When Disney announced Orlando's Magic Kingdom andDisneyland would open their gates 24 hours straight for the first time, Andy Bullard and Randi Teague took notice.
The couple sketched out a 5,200-mile odyssey in order to visit not one, but both theme parks Wednesday as the Walt Disney Co. marked leap year with its "One More Disney Day" event.
They were among thousands of Disney enthusiasts who stood shoulder to shoulder early Wednesday, crammed in the courtyard between Magic Kingdom's turnstiles and the train station, waiting for the park's 6 a.m. opening.
After a short welcome ceremony, many stopped to take pictures of the eerily foggy morning. Others headed straight for attractions to take advantage of short waits.
"We went on Snow White right away," said Cindy Morgan, a Disney passholder from Deltona who came for the day with her husband, John, and daughter Hannah Rose, 7.
Although Hannah was off to an enthusiastic start, Morgan wasn't sure how long her energy would last.
"We may have to take a little nap and come back," she confided.
Bullard and Teague, who honeymooned at Disney Worldin 2002, scheduled time to sleep on their cross-country trek, which took them from their home in Washington, D.C., to Orlando and then on to Los Angeles.
Teague, 36, is the bigger Disney fan. "I blame my mom," she laughs. "She came when she was pregnant with me and must have drunk something in the water."
Bullard's first visit didn't come until he was 17. "I missed the whole park when it was most magical. I was a jaded high-school kid."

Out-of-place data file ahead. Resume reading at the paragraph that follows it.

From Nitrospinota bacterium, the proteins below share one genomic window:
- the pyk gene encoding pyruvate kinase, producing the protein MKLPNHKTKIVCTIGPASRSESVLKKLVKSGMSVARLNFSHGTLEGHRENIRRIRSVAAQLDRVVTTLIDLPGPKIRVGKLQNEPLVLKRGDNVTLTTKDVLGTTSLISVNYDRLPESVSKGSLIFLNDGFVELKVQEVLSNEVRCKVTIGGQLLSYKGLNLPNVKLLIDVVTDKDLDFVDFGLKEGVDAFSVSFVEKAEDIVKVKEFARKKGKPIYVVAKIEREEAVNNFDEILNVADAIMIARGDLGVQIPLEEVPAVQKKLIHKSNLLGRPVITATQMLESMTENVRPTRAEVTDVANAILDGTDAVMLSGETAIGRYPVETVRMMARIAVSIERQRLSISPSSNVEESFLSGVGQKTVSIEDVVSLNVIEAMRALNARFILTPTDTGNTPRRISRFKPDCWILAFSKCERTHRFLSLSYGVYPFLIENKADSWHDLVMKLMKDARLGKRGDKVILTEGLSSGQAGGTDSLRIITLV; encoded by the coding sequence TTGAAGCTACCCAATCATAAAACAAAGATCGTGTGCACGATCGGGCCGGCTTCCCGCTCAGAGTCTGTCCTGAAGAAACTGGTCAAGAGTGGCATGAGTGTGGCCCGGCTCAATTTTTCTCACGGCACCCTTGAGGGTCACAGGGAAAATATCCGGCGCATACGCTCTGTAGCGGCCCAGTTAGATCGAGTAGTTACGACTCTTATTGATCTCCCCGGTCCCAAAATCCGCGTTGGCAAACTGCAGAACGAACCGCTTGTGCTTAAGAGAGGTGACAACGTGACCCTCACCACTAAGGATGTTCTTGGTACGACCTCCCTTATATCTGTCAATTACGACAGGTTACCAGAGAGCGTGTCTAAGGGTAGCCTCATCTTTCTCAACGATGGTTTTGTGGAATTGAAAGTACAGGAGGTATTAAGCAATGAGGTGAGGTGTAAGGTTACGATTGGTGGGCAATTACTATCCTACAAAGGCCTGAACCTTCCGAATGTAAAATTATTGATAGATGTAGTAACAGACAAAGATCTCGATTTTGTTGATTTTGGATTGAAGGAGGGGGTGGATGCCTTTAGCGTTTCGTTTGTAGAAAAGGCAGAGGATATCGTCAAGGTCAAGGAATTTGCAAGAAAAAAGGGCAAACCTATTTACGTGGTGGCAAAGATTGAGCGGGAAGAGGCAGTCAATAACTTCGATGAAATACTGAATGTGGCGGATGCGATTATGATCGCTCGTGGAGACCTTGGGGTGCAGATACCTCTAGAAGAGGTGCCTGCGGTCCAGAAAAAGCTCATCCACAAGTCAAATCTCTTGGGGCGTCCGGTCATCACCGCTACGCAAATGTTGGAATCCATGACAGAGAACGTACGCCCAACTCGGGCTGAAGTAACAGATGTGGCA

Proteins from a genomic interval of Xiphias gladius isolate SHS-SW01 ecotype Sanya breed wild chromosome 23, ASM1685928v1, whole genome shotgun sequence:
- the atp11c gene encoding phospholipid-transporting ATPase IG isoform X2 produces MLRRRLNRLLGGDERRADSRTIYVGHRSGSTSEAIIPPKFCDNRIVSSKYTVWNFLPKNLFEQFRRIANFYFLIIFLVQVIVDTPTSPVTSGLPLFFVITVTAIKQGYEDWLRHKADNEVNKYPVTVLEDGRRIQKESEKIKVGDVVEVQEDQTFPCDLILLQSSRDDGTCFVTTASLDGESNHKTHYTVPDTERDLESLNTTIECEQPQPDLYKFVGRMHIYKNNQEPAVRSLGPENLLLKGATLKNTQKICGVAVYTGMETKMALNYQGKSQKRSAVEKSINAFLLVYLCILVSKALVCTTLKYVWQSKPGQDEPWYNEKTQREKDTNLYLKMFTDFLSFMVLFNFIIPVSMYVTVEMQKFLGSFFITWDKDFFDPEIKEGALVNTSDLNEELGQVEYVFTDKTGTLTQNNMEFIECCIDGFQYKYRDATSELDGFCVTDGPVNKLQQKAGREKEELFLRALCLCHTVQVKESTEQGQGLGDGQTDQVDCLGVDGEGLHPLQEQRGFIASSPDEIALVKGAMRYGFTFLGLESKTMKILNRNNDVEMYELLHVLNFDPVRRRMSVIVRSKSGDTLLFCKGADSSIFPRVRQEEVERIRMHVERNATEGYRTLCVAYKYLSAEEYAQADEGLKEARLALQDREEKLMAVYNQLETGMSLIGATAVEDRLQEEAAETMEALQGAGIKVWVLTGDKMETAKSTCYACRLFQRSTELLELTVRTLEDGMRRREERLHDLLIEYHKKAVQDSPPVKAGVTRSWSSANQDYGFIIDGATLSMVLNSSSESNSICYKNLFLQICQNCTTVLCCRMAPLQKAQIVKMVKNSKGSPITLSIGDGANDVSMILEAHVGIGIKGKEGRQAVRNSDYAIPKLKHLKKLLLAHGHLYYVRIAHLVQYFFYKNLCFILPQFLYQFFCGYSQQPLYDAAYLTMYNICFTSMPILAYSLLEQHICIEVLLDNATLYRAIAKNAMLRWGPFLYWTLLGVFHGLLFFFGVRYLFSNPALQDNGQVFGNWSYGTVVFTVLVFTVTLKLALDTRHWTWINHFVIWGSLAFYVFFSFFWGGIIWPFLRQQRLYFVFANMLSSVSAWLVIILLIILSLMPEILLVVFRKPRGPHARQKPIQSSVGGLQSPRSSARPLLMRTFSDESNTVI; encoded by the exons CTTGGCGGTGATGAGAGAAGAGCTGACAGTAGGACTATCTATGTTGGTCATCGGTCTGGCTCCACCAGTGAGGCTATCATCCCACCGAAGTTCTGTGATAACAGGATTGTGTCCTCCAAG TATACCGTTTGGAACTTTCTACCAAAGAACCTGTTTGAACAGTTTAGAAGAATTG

But after their honeymoon, the visits increased. Bullard, an attorney, and Teague, a consultant, travel frequently for work; they have annual passes to both Disneyland and Disney World.
Although they will spend more than $1,000 on the trip, frequent-traveler points will subsidize the expense.
Besides, they agree, it's about the challenge, not the cost. To increase the adventure, the couple set themselves the goal of riding every attraction found in both the Magic Kingdom and Disneyland.
By 11 a.m., every one of their must-do attractions, including Space Mountain and Peter Pan's Flight, was checked off Teague's color-coded list: Time for a relaxing lunch at The Wave in Disney's Contemporary Resort and a side trip to Epcot for a beer in the Rose and Crown Pub.
The couple knew they would face increased challenges in California: Disneyland is apt to be more crowded than the Magic Kingdom, meaning longer wait times. In the overnight hours, some attractions were scheduled for required maintenance closures of up to three hours.
But Bullard and Teague said they preferred their journey to that of a group in Florida hoping to land a Guinness world record by riding the Tomorrowland Transit Authority Peoplemover for the full 24 hours.
"Now, that's insane," said Bullard, 36.
Teague and Bullard posted regular updates on their progress all day Wednesday on a special Facebookpage and the Twitter social network. Internet Disney fan sites also featured live blogging throughout the day.
The social-media activity is one way Disney benefits from attention-getting events such as One More Disney Day, said Jeff Coy, an analyst who tracks the tourism industry for Arizona-based JLC Hospitality Consulting.
"The memories, the special day involved, all of this gets into the branding and image that helps Disney promote its product," Coy said. "If I were at Disneyland, I'd be telling everyone what I was doing."